In general, you shouldn't discourage puppies from playing fight. It is completely normal and desirable behavior in young dogs up to several months of age. Puppies fight with their litter mates, mother and friendly adult dogs to develop their skills, body coordination and strength control. Puppies play with their littermates constantly.
From about two weeks, when they open their eyes, until they go to their own homes, they spend almost all of their waking hours fighting each other. It's a critical time for social development because that's when they learn to inhibit bites and have good manners with dogs. It's good exercise and socialization for them and fun for us to watch. But you must learn to differentiate between playing and a real fight when adult dogs are involved.
If they see each other during training sessions, they might notice each other's bad habits or, worse, not pay attention to them at all. This takes time and probably a lot of patience. Like children, puppies need time to develop their own personality and good habits. They do it best with positive reinforcement.
Placing two puppies in the same household always made at least one puppy temperamentally unfit for the job, even when both puppies started out as perfect candidates. Training two puppies of different breeds and ages together can be a real challenge, especially if they are from the same litter. We must say that there is no conclusive scientific evidence of littermate syndrome, but the owners have shared story after story about their experiences of adopting two dogs at once, how what they thought would be a great idea failed. Professional trainers recommend not having two puppies six months apart, because the risks are too high.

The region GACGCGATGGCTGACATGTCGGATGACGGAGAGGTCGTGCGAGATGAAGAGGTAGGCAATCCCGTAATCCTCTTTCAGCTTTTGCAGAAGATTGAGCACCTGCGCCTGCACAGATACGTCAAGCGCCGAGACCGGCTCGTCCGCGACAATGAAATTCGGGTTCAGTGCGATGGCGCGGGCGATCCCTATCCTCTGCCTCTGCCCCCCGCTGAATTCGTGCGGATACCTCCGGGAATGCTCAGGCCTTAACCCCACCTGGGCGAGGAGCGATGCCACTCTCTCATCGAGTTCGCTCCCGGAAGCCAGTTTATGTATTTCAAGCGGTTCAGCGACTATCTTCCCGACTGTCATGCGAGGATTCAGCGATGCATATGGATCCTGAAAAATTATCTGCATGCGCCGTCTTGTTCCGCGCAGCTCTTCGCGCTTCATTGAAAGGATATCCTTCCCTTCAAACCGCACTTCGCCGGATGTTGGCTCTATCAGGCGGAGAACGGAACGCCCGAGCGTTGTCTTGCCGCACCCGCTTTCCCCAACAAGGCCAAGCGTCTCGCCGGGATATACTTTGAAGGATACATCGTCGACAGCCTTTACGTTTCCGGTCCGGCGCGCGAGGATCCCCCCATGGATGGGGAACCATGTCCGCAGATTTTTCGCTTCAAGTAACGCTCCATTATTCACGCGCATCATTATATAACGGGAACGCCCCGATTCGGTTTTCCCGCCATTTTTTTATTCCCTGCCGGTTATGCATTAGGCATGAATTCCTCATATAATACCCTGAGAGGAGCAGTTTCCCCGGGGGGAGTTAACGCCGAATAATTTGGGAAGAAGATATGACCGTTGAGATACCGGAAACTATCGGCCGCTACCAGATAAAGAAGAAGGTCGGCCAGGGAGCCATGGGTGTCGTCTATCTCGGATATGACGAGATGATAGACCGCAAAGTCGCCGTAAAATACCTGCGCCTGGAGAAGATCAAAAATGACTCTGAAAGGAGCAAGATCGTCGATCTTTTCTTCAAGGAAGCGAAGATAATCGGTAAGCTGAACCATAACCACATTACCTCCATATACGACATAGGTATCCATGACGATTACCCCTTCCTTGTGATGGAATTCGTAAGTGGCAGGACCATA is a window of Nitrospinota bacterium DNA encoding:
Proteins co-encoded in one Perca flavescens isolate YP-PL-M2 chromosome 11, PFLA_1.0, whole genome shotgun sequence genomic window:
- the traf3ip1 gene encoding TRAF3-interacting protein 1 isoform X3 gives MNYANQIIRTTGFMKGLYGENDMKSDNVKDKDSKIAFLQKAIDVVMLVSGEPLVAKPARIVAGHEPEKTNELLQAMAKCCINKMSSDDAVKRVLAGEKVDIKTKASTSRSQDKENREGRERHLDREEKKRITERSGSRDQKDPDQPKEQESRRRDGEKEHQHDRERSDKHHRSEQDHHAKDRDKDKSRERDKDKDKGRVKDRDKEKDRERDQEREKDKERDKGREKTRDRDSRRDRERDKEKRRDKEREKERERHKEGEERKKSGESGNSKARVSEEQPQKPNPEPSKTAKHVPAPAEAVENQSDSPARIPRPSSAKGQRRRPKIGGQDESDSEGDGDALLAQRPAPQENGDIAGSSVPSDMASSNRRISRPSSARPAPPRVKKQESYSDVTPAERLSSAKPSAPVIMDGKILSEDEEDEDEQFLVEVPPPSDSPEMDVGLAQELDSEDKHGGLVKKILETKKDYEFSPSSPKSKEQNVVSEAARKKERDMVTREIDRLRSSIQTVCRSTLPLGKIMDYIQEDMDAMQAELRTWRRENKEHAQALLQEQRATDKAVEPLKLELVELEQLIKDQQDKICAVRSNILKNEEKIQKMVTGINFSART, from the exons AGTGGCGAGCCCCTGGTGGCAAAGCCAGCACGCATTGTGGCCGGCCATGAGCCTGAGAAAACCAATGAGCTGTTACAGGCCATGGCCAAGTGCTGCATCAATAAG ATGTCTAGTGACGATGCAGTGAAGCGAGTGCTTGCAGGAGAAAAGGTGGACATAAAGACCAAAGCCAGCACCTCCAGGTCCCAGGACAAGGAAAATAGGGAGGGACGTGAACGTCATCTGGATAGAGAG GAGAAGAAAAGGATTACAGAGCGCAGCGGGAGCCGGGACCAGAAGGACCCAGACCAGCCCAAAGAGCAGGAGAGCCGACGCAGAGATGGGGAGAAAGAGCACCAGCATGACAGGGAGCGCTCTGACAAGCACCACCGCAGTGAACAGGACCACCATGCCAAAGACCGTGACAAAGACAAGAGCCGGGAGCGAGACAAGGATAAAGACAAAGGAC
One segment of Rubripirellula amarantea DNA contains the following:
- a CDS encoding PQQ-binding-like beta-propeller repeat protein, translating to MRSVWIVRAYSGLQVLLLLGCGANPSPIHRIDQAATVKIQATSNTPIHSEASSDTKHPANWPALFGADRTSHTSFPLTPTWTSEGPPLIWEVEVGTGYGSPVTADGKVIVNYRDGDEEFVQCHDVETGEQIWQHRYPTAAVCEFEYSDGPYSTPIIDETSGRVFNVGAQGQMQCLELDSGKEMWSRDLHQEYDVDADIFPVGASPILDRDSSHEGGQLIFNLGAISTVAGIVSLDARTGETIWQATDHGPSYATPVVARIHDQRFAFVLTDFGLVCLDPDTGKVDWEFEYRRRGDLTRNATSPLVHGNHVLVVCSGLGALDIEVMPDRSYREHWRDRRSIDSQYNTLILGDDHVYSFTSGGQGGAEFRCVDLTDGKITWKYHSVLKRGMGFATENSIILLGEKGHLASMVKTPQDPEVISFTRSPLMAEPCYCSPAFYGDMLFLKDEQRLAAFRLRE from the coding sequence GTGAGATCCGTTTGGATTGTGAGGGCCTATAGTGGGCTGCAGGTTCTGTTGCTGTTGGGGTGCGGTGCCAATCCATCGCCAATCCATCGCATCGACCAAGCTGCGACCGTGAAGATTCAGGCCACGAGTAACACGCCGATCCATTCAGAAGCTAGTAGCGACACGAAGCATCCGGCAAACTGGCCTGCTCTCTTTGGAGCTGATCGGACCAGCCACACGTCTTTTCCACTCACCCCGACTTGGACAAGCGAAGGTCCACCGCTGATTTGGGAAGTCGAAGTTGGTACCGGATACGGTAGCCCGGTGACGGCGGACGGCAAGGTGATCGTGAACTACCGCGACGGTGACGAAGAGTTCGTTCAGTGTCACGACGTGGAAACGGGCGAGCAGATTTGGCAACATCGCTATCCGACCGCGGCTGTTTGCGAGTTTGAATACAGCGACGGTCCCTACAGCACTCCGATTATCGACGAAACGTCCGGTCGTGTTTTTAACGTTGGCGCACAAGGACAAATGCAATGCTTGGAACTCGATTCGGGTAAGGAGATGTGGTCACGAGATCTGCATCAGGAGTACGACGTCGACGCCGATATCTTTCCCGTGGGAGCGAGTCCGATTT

In addition to the issues one might expect when bringing siblings home, such as double food and vet costs and double potty training work, new puppy owners should focus on how puppies will develop. Puppy brains continue to develop until they reach sexual maturity (and even a little beyond that), and there is some convincing research that says that bringing two puppies home at the same time prevents one or both of them from reaching their full potential. My brother and I (we live in the same house) adopted Rottweiler puppies named Bach and Beethoven (both males) and for the past few days, it seemed that they were having fun playing together until recently they started fighting hard, where both my brother and I were scared that one of them might get hurt. This doesn't even take into account the other practical considerations, such as the increased costs of veterinary care, food, supplies, and training; the extra work of training and caring for two dogs; or the time needs of two active puppies.
This instinct of an adult dog to play fight with puppies in an old one, deeply embedded in its DNA from the days when they were wild. Willing households received not one, but two puppies to breed, thus doubling the number of puppies the guide dog organization could work with. Puppies need to spend more one-on-one time with their new owners than they have with each other, effectively doubling the work and denying any of the potential benefits (i.